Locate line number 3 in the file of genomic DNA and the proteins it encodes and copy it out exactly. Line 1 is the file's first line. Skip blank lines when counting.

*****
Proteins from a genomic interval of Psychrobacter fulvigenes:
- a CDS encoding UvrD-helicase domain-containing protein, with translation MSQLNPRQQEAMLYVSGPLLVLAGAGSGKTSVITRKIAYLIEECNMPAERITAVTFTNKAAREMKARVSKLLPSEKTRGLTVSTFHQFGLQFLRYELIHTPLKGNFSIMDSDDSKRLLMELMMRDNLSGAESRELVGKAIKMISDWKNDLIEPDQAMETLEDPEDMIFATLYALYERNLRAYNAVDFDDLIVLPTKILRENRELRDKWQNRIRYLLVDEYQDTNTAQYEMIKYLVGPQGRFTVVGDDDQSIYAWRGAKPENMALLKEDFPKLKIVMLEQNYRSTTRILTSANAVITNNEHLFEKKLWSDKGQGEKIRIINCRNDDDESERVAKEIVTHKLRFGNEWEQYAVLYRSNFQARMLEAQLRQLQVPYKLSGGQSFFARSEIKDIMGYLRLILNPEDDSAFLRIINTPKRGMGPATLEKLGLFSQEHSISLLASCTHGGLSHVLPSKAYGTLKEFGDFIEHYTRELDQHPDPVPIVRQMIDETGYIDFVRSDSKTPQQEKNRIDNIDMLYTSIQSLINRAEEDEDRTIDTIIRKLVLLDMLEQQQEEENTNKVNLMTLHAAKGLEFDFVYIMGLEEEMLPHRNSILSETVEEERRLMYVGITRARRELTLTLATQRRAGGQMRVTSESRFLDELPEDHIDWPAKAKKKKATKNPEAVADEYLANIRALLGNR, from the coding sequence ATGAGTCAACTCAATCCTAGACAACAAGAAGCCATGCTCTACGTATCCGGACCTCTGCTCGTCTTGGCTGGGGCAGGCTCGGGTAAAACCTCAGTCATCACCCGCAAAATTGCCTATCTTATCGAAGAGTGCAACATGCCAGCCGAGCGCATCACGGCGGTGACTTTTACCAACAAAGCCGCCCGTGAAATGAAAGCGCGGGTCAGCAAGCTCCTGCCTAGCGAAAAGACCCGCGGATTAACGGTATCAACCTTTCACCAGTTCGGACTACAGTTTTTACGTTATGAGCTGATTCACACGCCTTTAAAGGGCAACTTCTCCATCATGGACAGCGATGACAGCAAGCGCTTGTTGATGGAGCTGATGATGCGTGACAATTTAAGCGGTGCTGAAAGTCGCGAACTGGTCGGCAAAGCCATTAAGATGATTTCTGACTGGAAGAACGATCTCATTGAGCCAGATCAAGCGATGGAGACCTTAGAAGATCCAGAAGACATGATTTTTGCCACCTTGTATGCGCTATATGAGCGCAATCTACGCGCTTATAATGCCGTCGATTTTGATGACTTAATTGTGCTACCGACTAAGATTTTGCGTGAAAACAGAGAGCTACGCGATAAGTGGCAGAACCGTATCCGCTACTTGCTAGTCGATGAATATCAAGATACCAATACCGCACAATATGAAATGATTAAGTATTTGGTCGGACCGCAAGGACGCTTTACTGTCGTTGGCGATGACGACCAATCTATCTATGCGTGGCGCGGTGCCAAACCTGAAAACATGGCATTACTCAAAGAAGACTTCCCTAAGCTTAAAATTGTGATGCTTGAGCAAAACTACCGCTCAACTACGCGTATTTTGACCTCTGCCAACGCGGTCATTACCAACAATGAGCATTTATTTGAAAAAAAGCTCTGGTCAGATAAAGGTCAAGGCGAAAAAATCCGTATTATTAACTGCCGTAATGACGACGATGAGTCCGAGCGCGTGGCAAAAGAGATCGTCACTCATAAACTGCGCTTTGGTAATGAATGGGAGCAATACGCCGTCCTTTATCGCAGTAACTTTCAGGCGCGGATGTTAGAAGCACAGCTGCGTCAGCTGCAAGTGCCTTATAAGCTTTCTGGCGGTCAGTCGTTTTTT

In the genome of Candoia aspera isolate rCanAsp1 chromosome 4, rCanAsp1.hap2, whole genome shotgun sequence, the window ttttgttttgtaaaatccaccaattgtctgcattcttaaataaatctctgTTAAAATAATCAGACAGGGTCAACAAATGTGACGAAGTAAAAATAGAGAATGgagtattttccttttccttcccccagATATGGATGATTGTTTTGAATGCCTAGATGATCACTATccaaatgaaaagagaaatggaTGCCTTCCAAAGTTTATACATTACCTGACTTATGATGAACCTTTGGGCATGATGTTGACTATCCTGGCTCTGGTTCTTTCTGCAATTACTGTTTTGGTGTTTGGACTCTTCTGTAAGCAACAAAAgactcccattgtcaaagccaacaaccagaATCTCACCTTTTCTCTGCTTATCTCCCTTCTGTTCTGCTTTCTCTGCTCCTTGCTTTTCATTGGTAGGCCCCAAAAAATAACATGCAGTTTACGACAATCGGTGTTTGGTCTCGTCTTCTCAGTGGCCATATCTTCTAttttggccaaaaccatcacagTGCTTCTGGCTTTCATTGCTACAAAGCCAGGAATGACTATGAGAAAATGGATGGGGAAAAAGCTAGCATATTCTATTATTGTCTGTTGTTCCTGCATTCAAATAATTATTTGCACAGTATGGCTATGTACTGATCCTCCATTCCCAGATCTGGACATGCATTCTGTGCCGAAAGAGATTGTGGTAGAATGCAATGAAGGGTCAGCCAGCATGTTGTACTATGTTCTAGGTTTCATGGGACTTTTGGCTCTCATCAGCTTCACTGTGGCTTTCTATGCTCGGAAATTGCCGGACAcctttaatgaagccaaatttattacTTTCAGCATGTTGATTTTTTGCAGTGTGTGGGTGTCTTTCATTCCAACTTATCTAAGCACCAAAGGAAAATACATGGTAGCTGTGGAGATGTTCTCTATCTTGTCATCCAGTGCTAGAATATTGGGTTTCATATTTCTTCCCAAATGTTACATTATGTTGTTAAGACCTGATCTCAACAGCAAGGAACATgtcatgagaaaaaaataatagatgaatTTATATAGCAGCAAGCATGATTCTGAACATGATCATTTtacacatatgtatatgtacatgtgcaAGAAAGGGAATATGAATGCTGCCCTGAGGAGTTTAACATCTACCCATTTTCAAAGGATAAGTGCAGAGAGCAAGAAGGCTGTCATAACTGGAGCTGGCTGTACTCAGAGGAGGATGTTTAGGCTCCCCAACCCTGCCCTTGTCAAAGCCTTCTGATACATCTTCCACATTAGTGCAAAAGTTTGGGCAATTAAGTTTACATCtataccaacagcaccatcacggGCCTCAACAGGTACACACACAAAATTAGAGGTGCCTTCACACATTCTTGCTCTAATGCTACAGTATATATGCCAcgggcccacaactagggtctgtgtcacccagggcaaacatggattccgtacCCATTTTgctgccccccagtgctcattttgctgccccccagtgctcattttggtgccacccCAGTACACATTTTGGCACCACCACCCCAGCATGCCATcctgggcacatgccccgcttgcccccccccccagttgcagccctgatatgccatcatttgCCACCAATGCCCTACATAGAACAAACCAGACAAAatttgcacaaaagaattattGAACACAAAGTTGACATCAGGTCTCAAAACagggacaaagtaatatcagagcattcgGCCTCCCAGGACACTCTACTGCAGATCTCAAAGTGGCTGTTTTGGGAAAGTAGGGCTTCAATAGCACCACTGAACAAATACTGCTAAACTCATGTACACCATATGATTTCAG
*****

In the genome of Candoia aspera isolate rCanAsp1 chromosome 4, rCanAsp1.hap2, whole genome shotgun sequence, the window ttttgttttgtaaaatccaccaattgtctgcattcttaaataaatctctgTTAAAATAATCAGACAGGGTCAACAAATGTGACGAAGTAAAAATAGAGAATGgagtattttccttttccttcccccagATATGGATGATTGTTTTGAATGCCTAGATGATCACTATccaaatgaaaagagaaatggaTGCCTTCCAAAGTTTATACATTACCTGACTTATGATGAACCTTTGGGCATGATGTTGACTATCCTGGCTCTGGTTCTTTCTGCAATTACTGTTTTGGTGTTTGGACTCTTCTGTAAGCAACAAAAgactcccattgtcaaagccaacaaccagaATCTCACCTTTTCTCTGCTTATCTCCCTTCTGTTCTGCTTTCTCTGCTCCTTGCTTTTCATTGGTAGGCCCCAAAAAATAACATGCAGTTTACGACAATCGGTGTTTGGTCTCGTCTTCTCAGTGGCCATATCTTCTAttttggccaaaaccatcacagTGCTTCTGGCTTTCATTGCTACAAAGCCAGGAATGACTATGAGAAAATGGATGGGGAAAAAGCTAGCATATTCTATTATTGTCTGTTGTTCCTGCATTCAAATAATTATTTGCACAGTATGGCTATGTACTGATCCTCCATTCCCAGATCTGGACATGCATTCTGTGCCGAAAGAGATTGTGGTAGAATGCAATGAAGGGTCAGCCAGCATGTTGTACTATGTTCTAGGTTTCATGGGACTTTTGGCTCTCATCAGCTTCACTGTGGCTTTCTATGCTCGGAAATTGCCGGACAcctttaatgaagccaaatttattacTTTCAGCATGTTGATTTTTTGCAGTGTGTGGGTGTCTTTCATTCCAACTTATCTAAGCACCAAAGGAAAATACATGGTAGCTGTGGAGATGTTCTCTATCTTGTCATCCAGTGCTAGAATATTGGGTTTCATATTTCTTCCCAAATGTTACATTATGTTGTTAAGACCTGATCTCAACAGCAAGGAACATgtcatgagaaaaaaataatagatgaatTTATATAGCAGCAAGCATGATTCTGAACATGATCATTTtacacatatgtatatgtacatgtgcaAGAAAGGGAATATGAATGCTGCCCTGAGGAGTTTAACATCTACCCATTTTCAAAGGATAAGTGCAGAGAGCAAGAAGGCTGTCATAACTGGAGCTGGCTGTACTCAGAGGAGGATGTTTAGGCTCCCCAACCCTGCCCTTGTCAAAGCCTTCTGATACATCTTCCACATTAGTGCAAAAGTTTGGGCAATTAAGTTTACATCtataccaacagcaccatcacggGCCTCAACAGGTACACACACAAAATTAGAGGTGCCTTCACACATTCTTGCTCTAATGCTACAGTATATATGCCAcgggcccacaactagggtctgtgtcacccagggcaaacatggattccgtacCCATTTTgctgccccccagtgctcattttgctgccccccagtgctcattttggtgccacccCAGTACACATTTTGGCACCACCACCCCAGCATGCCATcctgggcacatgccccgcttgcccccccccccagttgcagccctgatatgccatcatttgCCACCAATGCCCTACATAGAACAAACCAGACAAAatttgcacaaaagaattattGAACACAAAGTTGACATCAGGTCTCAAAACagggacaaagtaatatcagagcattcgGCCTCCCAGGACACTCTACTGCAGATCTCAAAGTGGCTGTTTTGGGAAAGTAGGGCTTCAATAGCACCACTGAACAAATACTGCTAAACTCATGTACACCATATGATTTCAG